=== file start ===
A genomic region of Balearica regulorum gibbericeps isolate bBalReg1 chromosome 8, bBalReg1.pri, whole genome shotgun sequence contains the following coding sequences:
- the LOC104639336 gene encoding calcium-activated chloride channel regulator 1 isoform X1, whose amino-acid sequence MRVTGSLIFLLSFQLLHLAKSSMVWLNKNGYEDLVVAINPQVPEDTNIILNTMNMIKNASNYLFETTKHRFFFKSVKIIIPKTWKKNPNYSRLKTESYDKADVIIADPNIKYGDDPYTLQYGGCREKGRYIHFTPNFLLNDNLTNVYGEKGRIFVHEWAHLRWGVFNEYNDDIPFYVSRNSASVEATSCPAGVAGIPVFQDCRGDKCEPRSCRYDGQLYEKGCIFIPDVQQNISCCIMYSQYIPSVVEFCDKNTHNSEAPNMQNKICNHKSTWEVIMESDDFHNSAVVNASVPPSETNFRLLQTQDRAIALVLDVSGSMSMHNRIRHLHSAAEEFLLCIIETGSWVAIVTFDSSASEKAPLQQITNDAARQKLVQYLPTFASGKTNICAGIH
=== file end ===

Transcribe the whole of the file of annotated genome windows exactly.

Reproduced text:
A genomic region of Balearica regulorum gibbericeps isolate bBalReg1 chromosome 8, bBalReg1.pri, whole genome shotgun sequence contains the following coding sequences:
- the LOC104639336 gene encoding calcium-activated chloride channel regulator 1 isoform X1, whose amino-acid sequence MRVTGSLIFLLSFQLLHLAKSSMVWLNKNGYEDLVVAINPQVPEDTNIILNTMNMIKNASNYLFETTKHRFFFKSVKIIIPKTWKKNPNYSRLKTESYDKADVIIADPNIKYGDDPYTLQYGGCREKGRYIHFTPNFLLNDNLTNVYGEKGRIFVHEWAHLRWGVFNEYNDDIPFYVSRNSASVEATSCPAGVAGIPVFQDCRGDKCEPRSCRYDGQLYEKGCIFIPDVQQNISCCIMYSQYIPSVVEFCDKNTHNSEAPNMQNKICNHKSTWEVIMESDDFHNSAVVNASVPPSETNFRLLQTQDRAIALVLDVSGSMSMHNRIRHLHSAAEEFLLCIIETGSWVAIVTFDSSASEKAPLQQITNDAARQKLVQYLPTFASGKTNICAGIH